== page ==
Tuesday, 17 April 2007

The BDA's "black money"

Stanley Au, the head of the troubled Banco Delta Asia is now threatening to sue the U.S. Treasury. He also gave a name to and explained why the funds are still in his bank.

MACAU (AP) - ``I believe no money had been taken away from the bank yet ... because they cannot transfer the money out,'' Stanley Au told The Associated Press, referring to the US$25 million (euro18.4 million) worth of North Korean funds that had been frozen at the bank.
``There are no banks accepting the so-called black money,'' he added. ``The only thing they can do at the moment is to take the money in bank notes out of the bank.''
Other banks are apparently worried about accepting funds from Banco Delta Asia that were the center of criminal investigations.

After seeing what happened to Stanley's little bank, it is hardly surprising. I tried explaining the conundrum over the “release” of the funds to a colleague today by using what I thought was a simple analogy.
My colleague was insisting, as was the U.S. administration, that the “ball was in Pyongyang's court,” and there was no reason why the money had not been withdrawn, allowing the next stage of implementation of the Beijing Agreement to go ahead.
I said, imagine releasing a prisoner from a cage in the middle of the desert, with no food or water, with the words, “you are now free to go.”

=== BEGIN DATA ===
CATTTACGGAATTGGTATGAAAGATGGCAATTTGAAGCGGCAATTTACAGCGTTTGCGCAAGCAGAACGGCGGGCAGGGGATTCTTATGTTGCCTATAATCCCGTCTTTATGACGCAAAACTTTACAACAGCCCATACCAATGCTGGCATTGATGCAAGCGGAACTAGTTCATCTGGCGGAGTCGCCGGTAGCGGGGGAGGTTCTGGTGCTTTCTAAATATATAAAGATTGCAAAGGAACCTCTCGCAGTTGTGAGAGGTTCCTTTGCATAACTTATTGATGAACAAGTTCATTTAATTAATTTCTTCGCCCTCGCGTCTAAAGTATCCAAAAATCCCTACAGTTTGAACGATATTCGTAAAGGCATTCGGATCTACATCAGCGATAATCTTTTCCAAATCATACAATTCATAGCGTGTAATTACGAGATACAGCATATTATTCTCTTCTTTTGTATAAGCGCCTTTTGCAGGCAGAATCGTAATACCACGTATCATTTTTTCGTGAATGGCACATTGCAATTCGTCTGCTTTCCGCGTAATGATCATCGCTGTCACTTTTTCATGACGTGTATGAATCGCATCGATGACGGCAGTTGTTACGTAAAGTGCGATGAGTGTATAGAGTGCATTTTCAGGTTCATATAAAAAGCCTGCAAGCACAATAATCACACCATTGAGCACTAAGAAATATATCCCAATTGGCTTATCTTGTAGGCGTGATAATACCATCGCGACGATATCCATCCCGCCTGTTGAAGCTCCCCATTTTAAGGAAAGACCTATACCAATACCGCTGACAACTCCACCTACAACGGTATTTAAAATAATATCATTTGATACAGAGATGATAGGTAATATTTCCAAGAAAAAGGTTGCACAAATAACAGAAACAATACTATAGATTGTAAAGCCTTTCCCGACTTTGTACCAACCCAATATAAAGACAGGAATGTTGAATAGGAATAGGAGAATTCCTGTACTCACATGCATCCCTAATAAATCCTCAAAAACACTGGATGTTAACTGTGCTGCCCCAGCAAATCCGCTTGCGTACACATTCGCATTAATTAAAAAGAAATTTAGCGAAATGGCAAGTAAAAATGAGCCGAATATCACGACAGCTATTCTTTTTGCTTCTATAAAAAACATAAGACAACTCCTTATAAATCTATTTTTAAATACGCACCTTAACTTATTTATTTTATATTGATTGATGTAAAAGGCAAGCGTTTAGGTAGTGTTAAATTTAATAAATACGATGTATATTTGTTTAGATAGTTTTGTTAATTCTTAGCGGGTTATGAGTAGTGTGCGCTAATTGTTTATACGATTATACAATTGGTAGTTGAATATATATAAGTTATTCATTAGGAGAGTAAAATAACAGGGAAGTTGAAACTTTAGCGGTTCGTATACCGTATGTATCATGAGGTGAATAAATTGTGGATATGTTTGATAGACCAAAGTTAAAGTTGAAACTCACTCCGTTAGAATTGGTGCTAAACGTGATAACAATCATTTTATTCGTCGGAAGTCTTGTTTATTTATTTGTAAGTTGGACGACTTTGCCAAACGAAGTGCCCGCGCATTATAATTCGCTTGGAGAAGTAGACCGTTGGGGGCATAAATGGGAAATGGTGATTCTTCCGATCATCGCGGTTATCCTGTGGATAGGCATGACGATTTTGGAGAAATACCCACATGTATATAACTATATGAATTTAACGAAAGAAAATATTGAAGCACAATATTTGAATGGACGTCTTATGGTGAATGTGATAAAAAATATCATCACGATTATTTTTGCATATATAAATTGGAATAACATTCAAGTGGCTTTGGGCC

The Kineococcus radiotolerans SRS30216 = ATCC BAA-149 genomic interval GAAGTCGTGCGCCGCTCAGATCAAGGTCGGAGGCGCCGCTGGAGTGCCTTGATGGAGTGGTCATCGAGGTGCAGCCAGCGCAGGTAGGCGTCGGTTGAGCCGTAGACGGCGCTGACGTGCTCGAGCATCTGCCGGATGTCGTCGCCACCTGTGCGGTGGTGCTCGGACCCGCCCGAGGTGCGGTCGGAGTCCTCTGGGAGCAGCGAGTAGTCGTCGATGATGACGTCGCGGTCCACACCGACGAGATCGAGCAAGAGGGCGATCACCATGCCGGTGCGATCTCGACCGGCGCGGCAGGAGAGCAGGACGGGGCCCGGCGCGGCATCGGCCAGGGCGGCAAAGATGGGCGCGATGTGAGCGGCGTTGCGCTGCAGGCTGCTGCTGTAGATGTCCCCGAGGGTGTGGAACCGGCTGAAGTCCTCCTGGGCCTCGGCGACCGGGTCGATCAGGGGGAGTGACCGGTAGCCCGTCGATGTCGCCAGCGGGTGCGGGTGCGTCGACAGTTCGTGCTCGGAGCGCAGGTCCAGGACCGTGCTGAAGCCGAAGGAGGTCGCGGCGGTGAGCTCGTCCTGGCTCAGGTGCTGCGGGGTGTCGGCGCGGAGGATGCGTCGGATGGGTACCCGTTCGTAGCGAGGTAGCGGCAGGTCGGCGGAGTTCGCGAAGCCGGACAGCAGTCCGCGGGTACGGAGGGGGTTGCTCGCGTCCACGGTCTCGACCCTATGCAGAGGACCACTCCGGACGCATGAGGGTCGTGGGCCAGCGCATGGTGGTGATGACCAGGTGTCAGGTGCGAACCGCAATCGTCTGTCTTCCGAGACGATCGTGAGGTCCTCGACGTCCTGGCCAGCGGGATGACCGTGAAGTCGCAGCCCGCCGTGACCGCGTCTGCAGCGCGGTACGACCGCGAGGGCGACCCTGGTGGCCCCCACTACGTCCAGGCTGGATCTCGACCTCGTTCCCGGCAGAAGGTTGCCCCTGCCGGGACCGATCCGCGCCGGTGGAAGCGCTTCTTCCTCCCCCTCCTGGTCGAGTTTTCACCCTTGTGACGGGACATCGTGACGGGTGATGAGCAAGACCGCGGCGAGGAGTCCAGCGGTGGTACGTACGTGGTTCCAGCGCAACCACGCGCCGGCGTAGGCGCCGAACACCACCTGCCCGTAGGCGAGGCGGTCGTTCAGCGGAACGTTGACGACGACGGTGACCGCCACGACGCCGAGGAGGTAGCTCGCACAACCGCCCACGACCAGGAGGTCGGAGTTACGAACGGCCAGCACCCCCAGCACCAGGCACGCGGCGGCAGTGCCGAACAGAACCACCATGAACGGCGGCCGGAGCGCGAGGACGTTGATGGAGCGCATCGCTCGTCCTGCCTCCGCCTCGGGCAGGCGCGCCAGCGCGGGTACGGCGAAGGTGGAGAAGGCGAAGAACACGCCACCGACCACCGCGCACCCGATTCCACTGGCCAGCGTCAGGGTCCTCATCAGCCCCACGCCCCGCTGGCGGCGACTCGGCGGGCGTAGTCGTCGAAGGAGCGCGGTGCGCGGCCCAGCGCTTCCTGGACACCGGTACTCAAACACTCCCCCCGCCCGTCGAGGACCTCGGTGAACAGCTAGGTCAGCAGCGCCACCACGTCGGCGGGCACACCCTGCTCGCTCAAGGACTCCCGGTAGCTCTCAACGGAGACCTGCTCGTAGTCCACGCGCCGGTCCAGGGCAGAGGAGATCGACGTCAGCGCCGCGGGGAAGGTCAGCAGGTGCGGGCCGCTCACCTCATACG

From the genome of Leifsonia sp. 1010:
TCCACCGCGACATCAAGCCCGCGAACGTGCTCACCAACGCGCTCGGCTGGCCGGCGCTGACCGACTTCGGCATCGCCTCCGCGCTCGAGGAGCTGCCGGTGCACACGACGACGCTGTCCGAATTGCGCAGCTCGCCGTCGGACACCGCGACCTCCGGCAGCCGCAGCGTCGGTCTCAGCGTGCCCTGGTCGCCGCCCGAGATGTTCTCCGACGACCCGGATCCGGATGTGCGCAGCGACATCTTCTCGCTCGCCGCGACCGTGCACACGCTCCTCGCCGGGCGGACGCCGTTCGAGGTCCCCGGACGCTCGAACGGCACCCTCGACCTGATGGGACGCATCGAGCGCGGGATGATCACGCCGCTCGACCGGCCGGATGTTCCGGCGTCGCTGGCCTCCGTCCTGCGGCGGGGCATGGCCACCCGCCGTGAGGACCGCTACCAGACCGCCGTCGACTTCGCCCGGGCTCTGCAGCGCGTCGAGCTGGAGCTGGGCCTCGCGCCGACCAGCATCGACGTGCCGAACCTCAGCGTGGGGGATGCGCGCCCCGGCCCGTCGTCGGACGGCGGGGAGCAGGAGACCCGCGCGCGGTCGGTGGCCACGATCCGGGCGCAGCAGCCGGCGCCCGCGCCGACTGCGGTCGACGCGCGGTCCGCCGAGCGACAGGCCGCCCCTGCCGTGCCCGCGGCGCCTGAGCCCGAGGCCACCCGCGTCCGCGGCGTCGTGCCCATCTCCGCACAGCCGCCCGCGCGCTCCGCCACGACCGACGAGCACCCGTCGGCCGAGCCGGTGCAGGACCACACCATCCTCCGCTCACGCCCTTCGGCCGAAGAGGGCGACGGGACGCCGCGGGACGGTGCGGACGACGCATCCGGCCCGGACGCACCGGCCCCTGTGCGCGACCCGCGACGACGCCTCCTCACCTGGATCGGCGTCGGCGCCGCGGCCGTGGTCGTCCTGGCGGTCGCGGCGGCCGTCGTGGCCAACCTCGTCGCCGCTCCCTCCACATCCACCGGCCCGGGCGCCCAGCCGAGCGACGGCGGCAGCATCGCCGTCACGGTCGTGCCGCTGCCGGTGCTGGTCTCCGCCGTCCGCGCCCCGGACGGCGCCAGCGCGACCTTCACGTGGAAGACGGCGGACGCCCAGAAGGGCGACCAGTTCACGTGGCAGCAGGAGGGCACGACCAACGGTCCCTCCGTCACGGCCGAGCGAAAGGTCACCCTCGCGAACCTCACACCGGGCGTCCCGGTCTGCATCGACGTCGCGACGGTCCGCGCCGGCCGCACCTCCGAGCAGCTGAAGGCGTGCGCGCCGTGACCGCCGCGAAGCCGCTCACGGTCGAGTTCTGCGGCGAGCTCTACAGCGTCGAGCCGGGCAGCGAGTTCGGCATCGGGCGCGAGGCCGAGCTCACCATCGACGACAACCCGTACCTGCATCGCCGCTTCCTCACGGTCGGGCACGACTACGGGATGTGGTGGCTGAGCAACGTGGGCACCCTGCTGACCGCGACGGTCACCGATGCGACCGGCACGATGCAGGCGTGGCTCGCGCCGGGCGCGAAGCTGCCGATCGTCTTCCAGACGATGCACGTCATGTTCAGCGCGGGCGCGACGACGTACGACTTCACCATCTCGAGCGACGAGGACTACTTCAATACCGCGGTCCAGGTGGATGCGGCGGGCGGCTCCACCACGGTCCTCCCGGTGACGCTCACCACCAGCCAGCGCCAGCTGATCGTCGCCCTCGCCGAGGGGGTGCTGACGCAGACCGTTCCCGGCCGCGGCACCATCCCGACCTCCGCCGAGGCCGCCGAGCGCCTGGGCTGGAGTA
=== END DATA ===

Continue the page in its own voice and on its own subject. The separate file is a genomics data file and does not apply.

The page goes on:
The U.S. Treasury created the “desert” by blacklisting the BDA. Sure, they set the funds free, but without correspondent banks, and with nobody willing to take the risk associated with accepting a transfer, the money really has nowhere to go.
And let's be realistic, it is simply not reasonable to assume that Treasury did not anticipate this eventuality.

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Jon Allen said...

why are the account holders so reluctant to take the money out as notes?

Ok, so they might have some problems explaining to the new bank why they are handing in notes, but surely their accounts can explain where the money came from? Maybe that's the problem...

Chris Gelken said...

The bottom line. They want the same access to the international banking system as they had before September 2005. The right to conduct legitimate business and be subject to the same scrutiny as any other user of the banking system.